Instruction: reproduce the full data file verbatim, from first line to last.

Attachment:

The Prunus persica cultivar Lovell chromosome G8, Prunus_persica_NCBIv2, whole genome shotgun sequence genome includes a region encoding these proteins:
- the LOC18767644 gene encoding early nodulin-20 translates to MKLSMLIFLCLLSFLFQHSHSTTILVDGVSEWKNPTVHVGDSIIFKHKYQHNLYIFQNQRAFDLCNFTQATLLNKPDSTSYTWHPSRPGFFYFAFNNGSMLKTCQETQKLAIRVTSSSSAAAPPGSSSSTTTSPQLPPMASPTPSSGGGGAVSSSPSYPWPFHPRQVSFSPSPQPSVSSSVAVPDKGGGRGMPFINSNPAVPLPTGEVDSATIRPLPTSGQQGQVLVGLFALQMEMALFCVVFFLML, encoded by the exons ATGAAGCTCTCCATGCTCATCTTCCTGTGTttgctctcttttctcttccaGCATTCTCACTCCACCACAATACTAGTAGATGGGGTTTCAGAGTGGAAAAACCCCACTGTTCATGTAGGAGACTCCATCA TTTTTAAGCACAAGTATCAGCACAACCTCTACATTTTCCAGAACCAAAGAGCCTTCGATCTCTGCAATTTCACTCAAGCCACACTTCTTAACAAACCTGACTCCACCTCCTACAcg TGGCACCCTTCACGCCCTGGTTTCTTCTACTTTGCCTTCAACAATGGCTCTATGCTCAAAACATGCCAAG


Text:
The Prunus persica cultivar Lovell chromosome G8, Prunus_persica_NCBIv2, whole genome shotgun sequence genome includes a region encoding these proteins:
- the LOC18767644 gene encoding early nodulin-20 translates to MKLSMLIFLCLLSFLFQHSHSTTILVDGVSEWKNPTVHVGDSIIFKHKYQHNLYIFQNQRAFDLCNFTQATLLNKPDSTSYTWHPSRPGFFYFAFNNGSMLKTCQETQKLAIRVTSSSSAAAPPGSSSSTTTSPQLPPMASPTPSSGGGGAVSSSPSYPWPFHPRQVSFSPSPQPSVSSSVAVPDKGGGRGMPFINSNPAVPLPTGEVDSATIRPLPTSGQQGQVLVGLFALQMEMALFCVVFFLML, encoded by the exons ATGAAGCTCTCCATGCTCATCTTCCTGTGTttgctctcttttctcttccaGCATTCTCACTCCACCACAATACTAGTAGATGGGGTTTCAGAGTGGAAAAACCCCACTGTTCATGTAGGAGACTCCATCA TTTTTAAGCACAAGTATCAGCACAACCTCTACATTTTCCAGAACCAAAGAGCCTTCGATCTCTGCAATTTCACTCAAGCCACACTTCTTAACAAACCTGACTCCACCTCCTACAcg TGGCACCCTTCACGCCCTGGTTTCTTCTACTTTGCCTTCAACAATGGCTCTATGCTCAAAACATGCCAAG